Environmental Biology of Fishes

, Volume 52, Issue 1–3, pp 379–389 | Cite as

Feeding habits of largemouth bass in a non-native environment: the case of a small lake with bluegill in Japan

  • Mikio Azuma
  • Yasunari Motomura


Little is known about the ecology of largemouth bass, Micropterus salmoides in non-native environments. The stomach contents of a total of 381 bass ranging from 21 to 283 mm TL in a small lake in Japan were examined monthly from April to November 1992 by the ‘points’ method. The proportion of bass with empty stomachs increased in larger fish. The principal foods of the bass regardless of size consisted of two numerically dominant gobiids, the trident goby, Tridentiger obscurus, and paradise goby, Rhinogobius giurinus. The young-of-the-year (YOY) bass fed exclusively and selectively on the abundant young of paradise goby. As they grew, the bass also consumed fewer but larger trident goby. Bass of all sizes preferred these gobies from spring to autumn when several successive gobiid cohorts recruited from offshore and settled inshore. In contrast, YOY bluegill, Lepomis macrochirus, of 10-20 mm TL were selected only during summer. Bass switched from zooplanktivory to piscivory at 30-40 mm TL, much smaller than previously reported in their native range. Presumably because of the high availability and vulnerability of the gobies, the bass became piscivorous earlier and grew quickly. The gobies also allowed the bluegill to largely escape predation risk from the bass.

regurgitation gobiid fishes early appearance of piscivory food selectivity food availability ecological release 


Unable to display preview. Download preview PDF.

Unable to display preview. Download preview PDF.

References cited

  1. Adams, S.M., R.B. McLean M.M. Huffman. 1982. Structuring of a predator population through temperature-mediated effects on prey availability. Can. J. Fish. Aquat. Sci. 39: 1175–1184.Google Scholar
  2. Aggus, I., R. G.V. Elliott. 1975. Effects of cover and food on year-class strength of largemouth bass. pp. 317–322. In: R.H. Stroud H. Clepper (ed.) Black Bass Biology and Management, Sport Fishing Institute, Washington, D.C.Google Scholar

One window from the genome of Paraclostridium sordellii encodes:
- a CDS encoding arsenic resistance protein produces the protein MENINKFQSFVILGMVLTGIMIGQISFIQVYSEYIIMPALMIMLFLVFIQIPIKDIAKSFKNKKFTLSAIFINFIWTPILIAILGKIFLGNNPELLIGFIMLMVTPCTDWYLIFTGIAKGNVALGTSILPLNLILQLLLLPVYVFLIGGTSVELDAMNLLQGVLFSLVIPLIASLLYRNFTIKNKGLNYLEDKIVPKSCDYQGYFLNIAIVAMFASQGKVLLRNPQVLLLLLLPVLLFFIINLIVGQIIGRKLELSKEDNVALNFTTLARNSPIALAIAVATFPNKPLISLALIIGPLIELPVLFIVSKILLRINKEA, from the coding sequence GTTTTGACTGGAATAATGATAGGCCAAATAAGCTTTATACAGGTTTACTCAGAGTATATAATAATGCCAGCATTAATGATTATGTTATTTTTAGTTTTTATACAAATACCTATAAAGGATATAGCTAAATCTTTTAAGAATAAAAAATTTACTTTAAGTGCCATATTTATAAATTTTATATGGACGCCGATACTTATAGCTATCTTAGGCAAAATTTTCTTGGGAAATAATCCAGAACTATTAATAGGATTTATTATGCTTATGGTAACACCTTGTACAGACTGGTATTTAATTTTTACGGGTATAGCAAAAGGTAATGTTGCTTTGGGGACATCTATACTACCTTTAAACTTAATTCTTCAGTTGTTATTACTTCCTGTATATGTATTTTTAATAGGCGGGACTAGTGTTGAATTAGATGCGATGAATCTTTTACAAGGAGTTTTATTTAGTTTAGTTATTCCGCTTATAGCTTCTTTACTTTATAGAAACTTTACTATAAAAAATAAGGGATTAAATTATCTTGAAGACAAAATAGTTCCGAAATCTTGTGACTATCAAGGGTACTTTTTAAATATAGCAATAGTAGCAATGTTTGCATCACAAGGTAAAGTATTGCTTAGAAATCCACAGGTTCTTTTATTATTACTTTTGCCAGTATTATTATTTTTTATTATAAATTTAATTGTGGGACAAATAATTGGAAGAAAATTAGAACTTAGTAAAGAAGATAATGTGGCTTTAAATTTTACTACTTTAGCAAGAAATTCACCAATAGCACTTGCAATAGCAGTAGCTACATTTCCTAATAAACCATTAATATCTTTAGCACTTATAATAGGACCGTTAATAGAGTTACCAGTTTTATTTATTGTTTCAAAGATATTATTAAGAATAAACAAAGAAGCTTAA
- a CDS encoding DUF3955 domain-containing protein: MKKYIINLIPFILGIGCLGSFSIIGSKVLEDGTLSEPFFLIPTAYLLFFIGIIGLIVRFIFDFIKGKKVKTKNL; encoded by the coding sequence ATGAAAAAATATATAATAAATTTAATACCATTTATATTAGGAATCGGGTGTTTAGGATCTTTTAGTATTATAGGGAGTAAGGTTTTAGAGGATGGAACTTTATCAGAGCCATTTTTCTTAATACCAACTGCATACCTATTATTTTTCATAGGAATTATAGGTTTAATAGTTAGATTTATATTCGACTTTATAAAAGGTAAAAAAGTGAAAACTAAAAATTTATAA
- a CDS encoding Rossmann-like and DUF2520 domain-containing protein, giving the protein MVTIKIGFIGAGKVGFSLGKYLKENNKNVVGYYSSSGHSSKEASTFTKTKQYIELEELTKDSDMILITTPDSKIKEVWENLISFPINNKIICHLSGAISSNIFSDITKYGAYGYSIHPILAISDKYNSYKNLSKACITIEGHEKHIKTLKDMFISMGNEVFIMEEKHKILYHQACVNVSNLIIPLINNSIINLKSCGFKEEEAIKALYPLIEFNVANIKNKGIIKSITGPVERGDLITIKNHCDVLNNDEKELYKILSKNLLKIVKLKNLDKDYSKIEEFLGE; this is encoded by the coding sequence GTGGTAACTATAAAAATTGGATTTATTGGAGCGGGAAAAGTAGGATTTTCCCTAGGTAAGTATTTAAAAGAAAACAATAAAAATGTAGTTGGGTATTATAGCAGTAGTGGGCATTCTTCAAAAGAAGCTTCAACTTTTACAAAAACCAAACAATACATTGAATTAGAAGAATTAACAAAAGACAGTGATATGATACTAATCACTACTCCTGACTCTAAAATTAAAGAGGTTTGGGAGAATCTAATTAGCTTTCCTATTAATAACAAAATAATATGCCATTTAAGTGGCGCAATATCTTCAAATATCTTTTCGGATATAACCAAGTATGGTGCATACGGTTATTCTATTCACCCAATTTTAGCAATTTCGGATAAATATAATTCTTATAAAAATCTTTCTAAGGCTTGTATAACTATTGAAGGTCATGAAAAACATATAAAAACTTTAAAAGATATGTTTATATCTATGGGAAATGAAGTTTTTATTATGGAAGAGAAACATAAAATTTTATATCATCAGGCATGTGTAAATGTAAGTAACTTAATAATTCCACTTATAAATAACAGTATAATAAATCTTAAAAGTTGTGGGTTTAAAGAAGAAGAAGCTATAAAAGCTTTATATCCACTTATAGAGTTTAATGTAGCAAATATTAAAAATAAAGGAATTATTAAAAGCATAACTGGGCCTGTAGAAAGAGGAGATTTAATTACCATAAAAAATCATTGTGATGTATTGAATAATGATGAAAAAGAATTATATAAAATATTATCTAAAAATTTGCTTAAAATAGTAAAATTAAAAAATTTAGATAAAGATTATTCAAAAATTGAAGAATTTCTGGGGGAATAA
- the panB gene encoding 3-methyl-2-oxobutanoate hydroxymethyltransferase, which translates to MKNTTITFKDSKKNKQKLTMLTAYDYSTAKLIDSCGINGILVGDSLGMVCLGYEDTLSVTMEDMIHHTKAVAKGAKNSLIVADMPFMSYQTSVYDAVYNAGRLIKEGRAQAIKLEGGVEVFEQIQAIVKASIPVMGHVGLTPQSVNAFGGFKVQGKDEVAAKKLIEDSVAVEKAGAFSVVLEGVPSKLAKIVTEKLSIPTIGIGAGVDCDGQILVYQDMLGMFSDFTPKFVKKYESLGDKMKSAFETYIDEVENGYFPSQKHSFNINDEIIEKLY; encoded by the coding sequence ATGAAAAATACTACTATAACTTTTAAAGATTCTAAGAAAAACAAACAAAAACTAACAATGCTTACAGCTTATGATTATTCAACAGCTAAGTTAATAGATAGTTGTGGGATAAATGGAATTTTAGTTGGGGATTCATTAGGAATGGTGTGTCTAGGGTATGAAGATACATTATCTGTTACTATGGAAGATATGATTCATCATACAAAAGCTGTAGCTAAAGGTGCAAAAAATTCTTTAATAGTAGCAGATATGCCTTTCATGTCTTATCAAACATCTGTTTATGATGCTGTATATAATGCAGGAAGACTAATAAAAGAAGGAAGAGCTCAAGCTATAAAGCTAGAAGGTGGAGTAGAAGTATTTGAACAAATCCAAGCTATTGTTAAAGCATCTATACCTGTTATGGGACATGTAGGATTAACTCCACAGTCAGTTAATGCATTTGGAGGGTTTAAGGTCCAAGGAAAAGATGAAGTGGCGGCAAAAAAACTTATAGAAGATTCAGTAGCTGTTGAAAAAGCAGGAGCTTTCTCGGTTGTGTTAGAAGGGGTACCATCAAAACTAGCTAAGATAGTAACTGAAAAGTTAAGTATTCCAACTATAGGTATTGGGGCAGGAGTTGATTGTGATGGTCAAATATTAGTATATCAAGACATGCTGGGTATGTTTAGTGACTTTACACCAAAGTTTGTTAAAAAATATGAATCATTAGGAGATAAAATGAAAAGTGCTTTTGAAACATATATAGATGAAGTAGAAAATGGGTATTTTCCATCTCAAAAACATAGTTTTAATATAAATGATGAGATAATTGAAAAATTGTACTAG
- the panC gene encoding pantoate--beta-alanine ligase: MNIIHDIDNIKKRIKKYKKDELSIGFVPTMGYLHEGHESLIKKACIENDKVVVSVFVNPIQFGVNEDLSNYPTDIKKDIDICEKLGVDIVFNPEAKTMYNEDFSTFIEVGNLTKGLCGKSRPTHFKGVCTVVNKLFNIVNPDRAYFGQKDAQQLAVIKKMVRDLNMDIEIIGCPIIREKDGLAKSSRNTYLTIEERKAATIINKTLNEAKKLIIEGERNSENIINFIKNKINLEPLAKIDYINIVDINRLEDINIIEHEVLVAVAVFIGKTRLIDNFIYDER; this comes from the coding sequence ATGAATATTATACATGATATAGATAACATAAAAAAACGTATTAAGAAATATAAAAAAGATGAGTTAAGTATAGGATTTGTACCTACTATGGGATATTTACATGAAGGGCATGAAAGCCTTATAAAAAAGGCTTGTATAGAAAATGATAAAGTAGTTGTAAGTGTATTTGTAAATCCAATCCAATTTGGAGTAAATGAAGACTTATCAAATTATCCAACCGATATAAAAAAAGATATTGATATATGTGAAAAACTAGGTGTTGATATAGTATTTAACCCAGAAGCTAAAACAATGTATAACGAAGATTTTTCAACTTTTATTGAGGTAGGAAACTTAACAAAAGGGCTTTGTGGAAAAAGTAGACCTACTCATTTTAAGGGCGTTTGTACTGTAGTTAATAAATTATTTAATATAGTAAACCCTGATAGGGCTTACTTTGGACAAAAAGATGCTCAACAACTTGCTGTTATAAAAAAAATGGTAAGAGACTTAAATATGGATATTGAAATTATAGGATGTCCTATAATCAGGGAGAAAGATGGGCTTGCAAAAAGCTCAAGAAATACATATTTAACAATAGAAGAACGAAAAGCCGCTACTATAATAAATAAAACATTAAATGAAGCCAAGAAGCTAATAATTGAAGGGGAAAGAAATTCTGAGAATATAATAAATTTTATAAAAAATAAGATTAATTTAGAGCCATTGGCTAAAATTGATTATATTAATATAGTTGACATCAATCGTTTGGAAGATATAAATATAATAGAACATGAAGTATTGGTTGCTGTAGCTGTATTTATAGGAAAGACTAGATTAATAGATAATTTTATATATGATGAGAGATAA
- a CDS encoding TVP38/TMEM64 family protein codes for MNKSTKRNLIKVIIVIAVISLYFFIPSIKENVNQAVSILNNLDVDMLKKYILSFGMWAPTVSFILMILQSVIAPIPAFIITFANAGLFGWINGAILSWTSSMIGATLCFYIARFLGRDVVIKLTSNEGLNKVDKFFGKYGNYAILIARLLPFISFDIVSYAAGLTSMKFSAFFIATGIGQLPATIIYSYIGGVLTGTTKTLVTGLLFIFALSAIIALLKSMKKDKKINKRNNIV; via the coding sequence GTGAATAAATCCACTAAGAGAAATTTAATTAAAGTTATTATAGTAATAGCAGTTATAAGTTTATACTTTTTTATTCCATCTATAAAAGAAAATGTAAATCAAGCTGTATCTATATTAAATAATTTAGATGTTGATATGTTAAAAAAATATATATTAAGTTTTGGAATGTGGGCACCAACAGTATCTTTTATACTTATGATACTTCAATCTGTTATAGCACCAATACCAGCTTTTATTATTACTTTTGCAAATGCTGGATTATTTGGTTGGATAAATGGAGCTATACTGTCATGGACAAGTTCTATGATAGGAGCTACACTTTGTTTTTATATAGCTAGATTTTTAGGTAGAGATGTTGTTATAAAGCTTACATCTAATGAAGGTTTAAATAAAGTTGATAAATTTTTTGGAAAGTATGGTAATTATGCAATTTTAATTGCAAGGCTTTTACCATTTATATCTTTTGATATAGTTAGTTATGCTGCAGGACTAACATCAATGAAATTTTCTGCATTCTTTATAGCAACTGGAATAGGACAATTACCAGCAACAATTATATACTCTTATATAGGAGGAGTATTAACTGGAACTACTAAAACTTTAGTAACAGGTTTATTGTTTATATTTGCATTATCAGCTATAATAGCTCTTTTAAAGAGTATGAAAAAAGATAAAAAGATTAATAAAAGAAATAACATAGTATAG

3. Anderson, O. 1984. Optimal foraging by largemouth bass in structured environments. Ecology 65: 851–861.Google Scholar
  4. Azuma, M. 1992. Ecological release in feeding behaviour: the case of bluegills in Japan. Hydrobiologia 243/244: 269–276.Google Scholar
  5. Debets, H. 1954. Feeding habits of the largemouth bass as revealed by a gastroscope. Prog. Fish-Cult. 16: 134–136.Google Scholar
  6. Hambright, K.D. 1991. Experimental analysis of prey selection by largemouth bass: role of predator mouth width and prey body depth. Trans. Amer. Fish. Soc. 120: 500–508.Google Scholar
  7. Hickley, P., R. North, S.M. Muchiri D.M. Harper. 1994. The diet of largemouth bass, Micropterus salmoides, in Lake Naivasha, Kenya. J. Fish Biol. 44: 607–619.Google Scholar
  8. Howick, G.L. W.J. O'Brien. 1983. Piscivorous feeding behavior of largemouth bass: an experimental analysis. Trans. Amer. Fish. Soc. 112: 508–516.Google Scholar
  9. Hoyle, J.A. A. Keast. 1987. The effect of prey morphology and size on handling time in a piscivore, the largemouth bass (Micropterus salmoides). Can. J. Zool. 65: 1972–1977.Google Scholar
  10. Hynes, H.B.N. 1950. The food of fresh-water sticklebacks (Gasterosteus aculeatus and Pygesteus pungitius), with a review of methods used in studies of the food of fishes. J. Anim. Ecol. 19: 36–58.Google Scholar
  11. Ivlev, V.S. 1961. Experimental ecology of the feeding of fishes. Yale University Press, New Haven. 302 pp.Google Scholar
  12. Keast, A. J.M. Eadic. 1985. Growth depensation in year-0 largemouth bass: the influence of diet. Trans. Amer. Fish. Soc. 114: 204–213.Google Scholar
  13. Lewis, W.M., G.E. Gunning, E. Lyles W.I. Bridges. 1961. Food choice of largemouth bass as a function of availability and vulnerability of food items. Trans. Amer. Fish. Soc. 90: 227–280.Google Scholar